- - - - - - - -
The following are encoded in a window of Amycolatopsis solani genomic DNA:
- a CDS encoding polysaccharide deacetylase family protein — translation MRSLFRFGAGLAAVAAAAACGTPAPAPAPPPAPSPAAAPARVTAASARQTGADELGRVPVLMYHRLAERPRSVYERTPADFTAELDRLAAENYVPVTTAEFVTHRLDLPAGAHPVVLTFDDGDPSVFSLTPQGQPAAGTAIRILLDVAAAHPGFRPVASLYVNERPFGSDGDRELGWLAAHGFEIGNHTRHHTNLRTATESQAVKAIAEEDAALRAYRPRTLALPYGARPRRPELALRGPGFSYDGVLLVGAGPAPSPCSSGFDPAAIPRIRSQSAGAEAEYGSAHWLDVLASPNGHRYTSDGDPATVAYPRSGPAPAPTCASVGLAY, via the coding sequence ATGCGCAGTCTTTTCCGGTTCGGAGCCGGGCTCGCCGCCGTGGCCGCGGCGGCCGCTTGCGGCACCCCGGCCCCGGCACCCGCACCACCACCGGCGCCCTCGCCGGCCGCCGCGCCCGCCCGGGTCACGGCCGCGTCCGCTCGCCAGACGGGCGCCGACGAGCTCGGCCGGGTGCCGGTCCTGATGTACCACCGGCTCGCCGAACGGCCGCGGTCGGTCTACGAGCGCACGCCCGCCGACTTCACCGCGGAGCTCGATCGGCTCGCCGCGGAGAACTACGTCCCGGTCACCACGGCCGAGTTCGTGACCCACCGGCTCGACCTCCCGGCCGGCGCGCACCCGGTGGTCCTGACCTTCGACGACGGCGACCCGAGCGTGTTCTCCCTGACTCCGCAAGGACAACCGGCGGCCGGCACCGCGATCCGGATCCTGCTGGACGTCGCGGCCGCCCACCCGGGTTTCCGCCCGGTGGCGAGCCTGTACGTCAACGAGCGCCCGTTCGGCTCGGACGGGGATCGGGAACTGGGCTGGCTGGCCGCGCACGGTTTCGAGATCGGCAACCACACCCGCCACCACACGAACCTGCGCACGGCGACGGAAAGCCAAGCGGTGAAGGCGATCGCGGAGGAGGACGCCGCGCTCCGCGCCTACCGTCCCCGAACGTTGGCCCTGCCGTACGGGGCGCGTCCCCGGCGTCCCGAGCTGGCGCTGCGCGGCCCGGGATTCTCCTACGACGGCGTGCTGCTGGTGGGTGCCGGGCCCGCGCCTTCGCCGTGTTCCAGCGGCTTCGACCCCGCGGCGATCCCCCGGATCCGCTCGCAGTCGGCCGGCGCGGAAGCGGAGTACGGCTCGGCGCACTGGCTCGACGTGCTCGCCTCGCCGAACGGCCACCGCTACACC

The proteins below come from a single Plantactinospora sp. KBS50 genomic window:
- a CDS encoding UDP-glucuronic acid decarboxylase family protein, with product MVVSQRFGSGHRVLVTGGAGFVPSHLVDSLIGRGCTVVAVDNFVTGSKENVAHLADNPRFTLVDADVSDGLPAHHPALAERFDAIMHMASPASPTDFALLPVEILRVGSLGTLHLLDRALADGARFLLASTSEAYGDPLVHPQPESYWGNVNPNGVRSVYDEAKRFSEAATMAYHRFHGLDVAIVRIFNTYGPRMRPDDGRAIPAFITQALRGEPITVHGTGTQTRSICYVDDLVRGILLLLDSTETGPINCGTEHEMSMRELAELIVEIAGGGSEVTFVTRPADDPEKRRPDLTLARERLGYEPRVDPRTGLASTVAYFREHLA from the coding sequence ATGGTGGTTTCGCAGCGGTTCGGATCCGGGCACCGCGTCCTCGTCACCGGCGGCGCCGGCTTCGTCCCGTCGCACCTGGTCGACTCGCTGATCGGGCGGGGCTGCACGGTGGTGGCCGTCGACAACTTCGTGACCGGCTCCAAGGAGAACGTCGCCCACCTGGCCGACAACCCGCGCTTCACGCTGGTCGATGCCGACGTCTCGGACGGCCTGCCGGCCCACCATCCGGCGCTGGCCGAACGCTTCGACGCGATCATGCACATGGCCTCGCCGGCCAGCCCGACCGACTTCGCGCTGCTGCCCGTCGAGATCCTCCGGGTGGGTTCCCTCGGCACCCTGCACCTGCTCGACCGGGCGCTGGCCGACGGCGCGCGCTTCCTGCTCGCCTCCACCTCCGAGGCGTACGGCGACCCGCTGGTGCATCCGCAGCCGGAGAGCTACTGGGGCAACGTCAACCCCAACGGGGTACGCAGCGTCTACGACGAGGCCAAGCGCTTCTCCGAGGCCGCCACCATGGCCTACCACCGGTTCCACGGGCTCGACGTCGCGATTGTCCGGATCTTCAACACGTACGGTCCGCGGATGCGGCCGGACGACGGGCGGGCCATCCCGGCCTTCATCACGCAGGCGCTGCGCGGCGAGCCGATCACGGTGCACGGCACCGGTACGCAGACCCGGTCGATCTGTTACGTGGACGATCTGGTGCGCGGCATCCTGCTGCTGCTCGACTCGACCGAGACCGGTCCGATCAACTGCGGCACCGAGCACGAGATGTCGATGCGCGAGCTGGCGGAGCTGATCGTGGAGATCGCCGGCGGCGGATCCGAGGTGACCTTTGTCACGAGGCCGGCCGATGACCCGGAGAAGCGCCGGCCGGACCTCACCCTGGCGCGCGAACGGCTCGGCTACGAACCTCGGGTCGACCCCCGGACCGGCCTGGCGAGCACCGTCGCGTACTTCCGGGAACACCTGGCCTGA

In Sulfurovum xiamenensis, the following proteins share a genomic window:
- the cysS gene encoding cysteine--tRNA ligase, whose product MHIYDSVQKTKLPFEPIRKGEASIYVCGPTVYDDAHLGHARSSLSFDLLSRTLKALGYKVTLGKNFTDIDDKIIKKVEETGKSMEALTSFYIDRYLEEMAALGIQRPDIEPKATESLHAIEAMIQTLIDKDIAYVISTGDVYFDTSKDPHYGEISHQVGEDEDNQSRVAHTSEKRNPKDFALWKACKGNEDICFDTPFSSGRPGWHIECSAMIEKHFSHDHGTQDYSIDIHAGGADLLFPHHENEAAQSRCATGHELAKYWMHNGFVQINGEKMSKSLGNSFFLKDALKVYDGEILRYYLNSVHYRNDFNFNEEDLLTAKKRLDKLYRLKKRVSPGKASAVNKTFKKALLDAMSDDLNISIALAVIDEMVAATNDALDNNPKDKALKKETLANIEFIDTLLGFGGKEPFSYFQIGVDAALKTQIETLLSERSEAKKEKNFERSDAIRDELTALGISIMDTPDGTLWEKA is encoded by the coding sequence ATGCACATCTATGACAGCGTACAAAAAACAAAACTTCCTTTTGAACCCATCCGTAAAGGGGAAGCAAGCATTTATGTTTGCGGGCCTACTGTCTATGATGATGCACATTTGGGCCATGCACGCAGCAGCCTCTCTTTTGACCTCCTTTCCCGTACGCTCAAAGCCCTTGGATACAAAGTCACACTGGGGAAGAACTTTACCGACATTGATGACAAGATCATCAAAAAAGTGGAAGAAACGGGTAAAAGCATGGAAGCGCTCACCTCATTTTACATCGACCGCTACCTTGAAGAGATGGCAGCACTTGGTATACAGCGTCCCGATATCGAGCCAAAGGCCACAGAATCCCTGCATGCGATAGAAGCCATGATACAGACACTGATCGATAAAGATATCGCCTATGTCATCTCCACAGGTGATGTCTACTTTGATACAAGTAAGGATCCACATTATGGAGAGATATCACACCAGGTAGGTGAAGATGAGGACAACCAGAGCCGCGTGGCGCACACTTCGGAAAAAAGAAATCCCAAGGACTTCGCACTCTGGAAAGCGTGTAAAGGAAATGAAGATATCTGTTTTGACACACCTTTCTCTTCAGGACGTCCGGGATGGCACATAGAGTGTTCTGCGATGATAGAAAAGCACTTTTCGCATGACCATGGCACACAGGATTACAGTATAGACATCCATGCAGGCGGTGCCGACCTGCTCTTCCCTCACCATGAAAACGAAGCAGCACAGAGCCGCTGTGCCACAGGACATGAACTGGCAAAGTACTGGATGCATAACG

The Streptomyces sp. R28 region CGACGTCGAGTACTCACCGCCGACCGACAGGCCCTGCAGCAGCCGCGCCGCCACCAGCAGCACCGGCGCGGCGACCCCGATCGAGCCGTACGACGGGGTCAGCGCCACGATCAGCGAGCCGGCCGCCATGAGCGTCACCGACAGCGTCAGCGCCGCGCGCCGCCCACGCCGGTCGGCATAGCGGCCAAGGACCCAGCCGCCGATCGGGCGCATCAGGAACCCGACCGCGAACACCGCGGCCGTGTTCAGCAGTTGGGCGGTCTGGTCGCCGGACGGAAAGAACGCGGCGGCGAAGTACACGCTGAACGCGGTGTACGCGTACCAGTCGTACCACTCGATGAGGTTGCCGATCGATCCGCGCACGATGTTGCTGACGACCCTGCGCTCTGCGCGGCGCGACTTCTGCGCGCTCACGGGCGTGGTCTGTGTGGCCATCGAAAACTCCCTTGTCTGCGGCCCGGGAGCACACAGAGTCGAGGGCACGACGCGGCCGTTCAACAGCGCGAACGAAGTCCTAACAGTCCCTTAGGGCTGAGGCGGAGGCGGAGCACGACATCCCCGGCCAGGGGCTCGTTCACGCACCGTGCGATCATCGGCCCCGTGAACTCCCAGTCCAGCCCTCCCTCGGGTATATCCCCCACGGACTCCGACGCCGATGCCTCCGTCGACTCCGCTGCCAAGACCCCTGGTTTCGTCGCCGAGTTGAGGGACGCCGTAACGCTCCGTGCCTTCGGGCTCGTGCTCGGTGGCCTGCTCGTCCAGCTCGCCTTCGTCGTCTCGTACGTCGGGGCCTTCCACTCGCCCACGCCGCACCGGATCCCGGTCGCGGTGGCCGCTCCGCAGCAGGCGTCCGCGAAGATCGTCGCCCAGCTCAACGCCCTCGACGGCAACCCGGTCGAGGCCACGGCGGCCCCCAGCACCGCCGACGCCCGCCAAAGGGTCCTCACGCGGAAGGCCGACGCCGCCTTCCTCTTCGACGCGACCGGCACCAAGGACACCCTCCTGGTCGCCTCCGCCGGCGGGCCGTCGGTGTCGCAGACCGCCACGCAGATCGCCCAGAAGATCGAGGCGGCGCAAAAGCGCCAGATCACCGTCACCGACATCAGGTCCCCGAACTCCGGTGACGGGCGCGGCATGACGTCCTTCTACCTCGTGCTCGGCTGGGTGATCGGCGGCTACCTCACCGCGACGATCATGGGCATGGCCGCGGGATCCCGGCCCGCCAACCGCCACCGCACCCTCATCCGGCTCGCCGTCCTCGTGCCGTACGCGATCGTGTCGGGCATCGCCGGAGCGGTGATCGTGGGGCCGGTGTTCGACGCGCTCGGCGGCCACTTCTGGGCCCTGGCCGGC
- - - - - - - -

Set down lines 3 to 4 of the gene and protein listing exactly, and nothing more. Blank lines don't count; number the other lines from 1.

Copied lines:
The proteins below come from a single Plantactinospora sp. KBS50 genomic window:
- a CDS encoding UDP-glucuronic acid decarboxylase family protein, with product MVVSQRFGSGHRVLVTGGAGFVPSHLVDSLIGRGCTVVAVDNFVTGSKENVAHLADNPRFTLVDADVSDGLPAHHPALAERFDAIMHMASPASPTDFALLPVEILRVGSLGTLHLLDRALADGARFLLASTSEAYGDPLVHPQPESYWGNVNPNGVRSVYDEAKRFSEAATMAYHRFHGLDVAIVRIFNTYGPRMRPDDGRAIPAFITQALRGEPITVHGTGTQTRSICYVDDLVRGILLLLDSTETGPINCGTEHEMSMRELAELIVEIAGGGSEVTFVTRPADDPEKRRPDLTLARERLGYEPRVDPRTGLASTVAYFREHLA from the coding sequence ATGGTGGTTTCGCAGCGGTTCGGATCCGGGCACCGCGTCCTCGTCACCGGCGGCGCCGGCTTCGTCCCGTCGCACCTGGTCGACTCGCTGATCGGGCGGGGCTGCACGGTGGTGGCCGTCGACAACTTCGTGACCGGCTCCAAGGAGAACGTCGCCCACCTGGCCGACAACCCGCGCTTCACGCTGGTCGATGCCGACGTCTCGGACGGCCTGCCGGCCCACCATCCGGCGCTGGCCGAACGCTTCGACGCGATCATGCACATGGCCTCGCCGGCCAGCCCGACCGACTTCGCGCTGCTGCCCGTCGAGATCCTCCGGGTGGGTTCCCTCGGCACCCTGCACCTGCTCGACCGGGCGCTGGCCGACGGCGCGCGCTTCCTGCTCGCCTCCACCTCCGAGGCGTACGGCGACCCGCTGGTGCATCCGCAGCCGGAGAGCTACTGGGGCAACGTCAACCCCAACGGGGTACGCAGCGTCTACGACGAGGCCAAGCGCTTCTCCGAGGCCGCCACCATGGCCTACCACCGGTTCCACGGGCTCGACGTCGCGATTGTCCGGATCTTCAACACGTACGGTCCGCGGATGCGGCCGGACGACGGGCGGGCCATCCCGGCCTTCATCACGCAGGCGCTGCGCGGCGAGCCGATCACGGTGCACGGCACCGGTACGCAGACCCGGTCGATCTGTTACGTGGACGATCTGGTGCGCGGCATCCTGCTGCTGCTCGACTCGACCGAGACCGGTCCGATCAACTGCGGCACCGAGCACGAGATGTCGATGCGCGAGCTGGCGGAGCTGATCGTGGAGATCGCCGGCGGCGGATCCGAGGTGACCTTTGTCACGAGGCCGGCCGATGACCCGGAGAAGCGCCGGCCGGACCTCACCCTGGCGCGCGAACGGCTCGGCTACGAACCTCGGGTCGACCCCCGGACCGGCCTGGCGAGCACCGTCGCGTACTTCCGGGAACACCTGGCCTGA